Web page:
Author Topic: Total Quality Management - TQM  (Read 721 times)

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Total Quality Management - TQM
« on: October 09, 2017, 02:47:55 PM »
The starting point of Total Quality Management (TQM) is quite different from the structural and instrumentalist approaches. TQM sees the objective of quality management and quality assurance as part of the process of managing a changing organisation, culture and environment and using change management to align the mission, culture and working practices of an organisation in pursuit of continued quality improvement. TQM thus views all quality management processes as being specifically designed to constantly challenge an organisation’s current practices and performance and thus to improve an organisation’s inputs and outputs. Part of this mission, for example, entails assessing where and when internal obstacles occur.

A critical element of the TQM method is that it is highly “people-orientated” and participative. It assumes that a quality culture is an integral and necessary part of an organisation, and that all line functions within an organisation are quality interfaces. This approach assumes that all members of an organisation are responsible for quality assurance (maintenance and improvement) and thus that quality is not a centralized activity, but devolved to various functional and organisational levels.

TQM can broadly be described as embodying five critical principles, namely:

0   The creation of an appropriate climate within an organisation, particularly with regard to establishing a quality culture and empowering all members to participate in and
take responsibility for quality improvement. An aspect of this climate is the creation
of a ‘dissatisfied state’: a state in which critical questions are constantly being asked about current inputs, processes, performance and outcomes. This requires a process of research, analysis, measurement and feedback, with a view to improving the current state of operations.
0   A customer orientation whereby customer requirements are agreed, and customers are
an integral part of delivery. Regular progress evaluations are carried out in all
functions against identified customer needs and expectations. In TQM the customer is
both an internal and an external stakeholder and target group, and is the focus of all levels of an organisation’s hierarchy.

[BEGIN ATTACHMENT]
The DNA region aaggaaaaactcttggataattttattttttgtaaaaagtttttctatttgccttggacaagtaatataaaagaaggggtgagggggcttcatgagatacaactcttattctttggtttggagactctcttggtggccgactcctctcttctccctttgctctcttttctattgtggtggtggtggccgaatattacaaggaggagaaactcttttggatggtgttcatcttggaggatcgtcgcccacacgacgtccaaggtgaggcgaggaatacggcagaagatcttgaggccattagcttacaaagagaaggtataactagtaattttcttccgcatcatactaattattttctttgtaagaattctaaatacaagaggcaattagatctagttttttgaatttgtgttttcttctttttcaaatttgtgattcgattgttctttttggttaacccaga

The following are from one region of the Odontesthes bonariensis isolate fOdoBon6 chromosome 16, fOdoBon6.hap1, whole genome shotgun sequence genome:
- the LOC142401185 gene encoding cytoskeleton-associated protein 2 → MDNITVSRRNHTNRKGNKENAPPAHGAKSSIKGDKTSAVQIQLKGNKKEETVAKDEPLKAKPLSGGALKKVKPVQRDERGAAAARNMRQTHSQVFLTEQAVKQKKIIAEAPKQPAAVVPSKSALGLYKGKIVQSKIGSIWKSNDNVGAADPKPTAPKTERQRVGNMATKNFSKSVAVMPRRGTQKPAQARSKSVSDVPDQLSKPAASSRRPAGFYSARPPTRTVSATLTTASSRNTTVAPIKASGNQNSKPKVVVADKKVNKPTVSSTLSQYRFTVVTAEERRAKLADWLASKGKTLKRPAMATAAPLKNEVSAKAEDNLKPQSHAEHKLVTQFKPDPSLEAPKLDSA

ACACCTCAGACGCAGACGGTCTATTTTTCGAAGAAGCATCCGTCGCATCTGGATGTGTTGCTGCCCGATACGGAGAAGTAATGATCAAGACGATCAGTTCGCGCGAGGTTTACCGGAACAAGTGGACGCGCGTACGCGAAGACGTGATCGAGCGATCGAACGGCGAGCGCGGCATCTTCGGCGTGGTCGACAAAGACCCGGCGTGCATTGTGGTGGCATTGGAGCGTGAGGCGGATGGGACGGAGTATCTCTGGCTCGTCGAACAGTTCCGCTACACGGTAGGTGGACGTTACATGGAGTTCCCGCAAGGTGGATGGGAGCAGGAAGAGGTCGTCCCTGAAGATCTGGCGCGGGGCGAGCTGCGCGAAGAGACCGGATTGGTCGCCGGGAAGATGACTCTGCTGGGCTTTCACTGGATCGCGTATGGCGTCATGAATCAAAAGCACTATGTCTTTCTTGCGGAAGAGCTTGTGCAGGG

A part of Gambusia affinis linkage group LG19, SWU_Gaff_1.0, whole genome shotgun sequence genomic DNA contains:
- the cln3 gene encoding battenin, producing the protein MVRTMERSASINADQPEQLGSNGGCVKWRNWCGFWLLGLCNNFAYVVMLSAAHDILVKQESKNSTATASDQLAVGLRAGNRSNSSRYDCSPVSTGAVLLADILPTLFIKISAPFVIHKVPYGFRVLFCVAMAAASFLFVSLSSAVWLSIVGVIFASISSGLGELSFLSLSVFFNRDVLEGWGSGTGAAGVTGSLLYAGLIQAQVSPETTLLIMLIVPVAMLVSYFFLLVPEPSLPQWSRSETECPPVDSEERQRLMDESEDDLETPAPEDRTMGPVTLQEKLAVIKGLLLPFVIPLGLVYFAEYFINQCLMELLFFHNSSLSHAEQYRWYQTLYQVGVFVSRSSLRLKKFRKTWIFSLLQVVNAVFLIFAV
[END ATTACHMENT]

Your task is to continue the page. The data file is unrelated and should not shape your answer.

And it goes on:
0   Management by research, data and fact. This principle stresses the importance of
‘objective’ information from which an organisation can generate an assessment (as opposed to subjective or hearsay evidence). Emphasis is placed on statistical and quantitative research techniques to generate information. Surveys are also a common feature of TQM, but are used in the context of assisting with fact-finding. Data generated is then analyzed and translated into action plans, indicators and objectives for improvement. These plans are then compared with previous plans, and improvement is quantified. What is useful about this research technique is that over time patterns do and can emerge which are useful tools in measuring and predicting improvements.
0   Having a people-based and participative management philosophy that stresses
problem-solving and seeking improvement opportunities in teams.
0   Continuous quality improvement is the ongoing objective of TQM and stresses that
an organisation must remain cognizant of its purpose to strive for improvement. This sense of purpose guides an organisation in the allocation of resources to its plans.

TQM is undoubtedly a difficult, time-consuming and arduous process that demands qualities and skills of leadership and staff lacking in most organisations. It therefore cannot be seen as a ‘quick-fix’ solution or strategy. It is the most comprehensive and analytical of models, and is conceptually in line with the more fluid management style associated with market-driven and entrepreneurial organisations.
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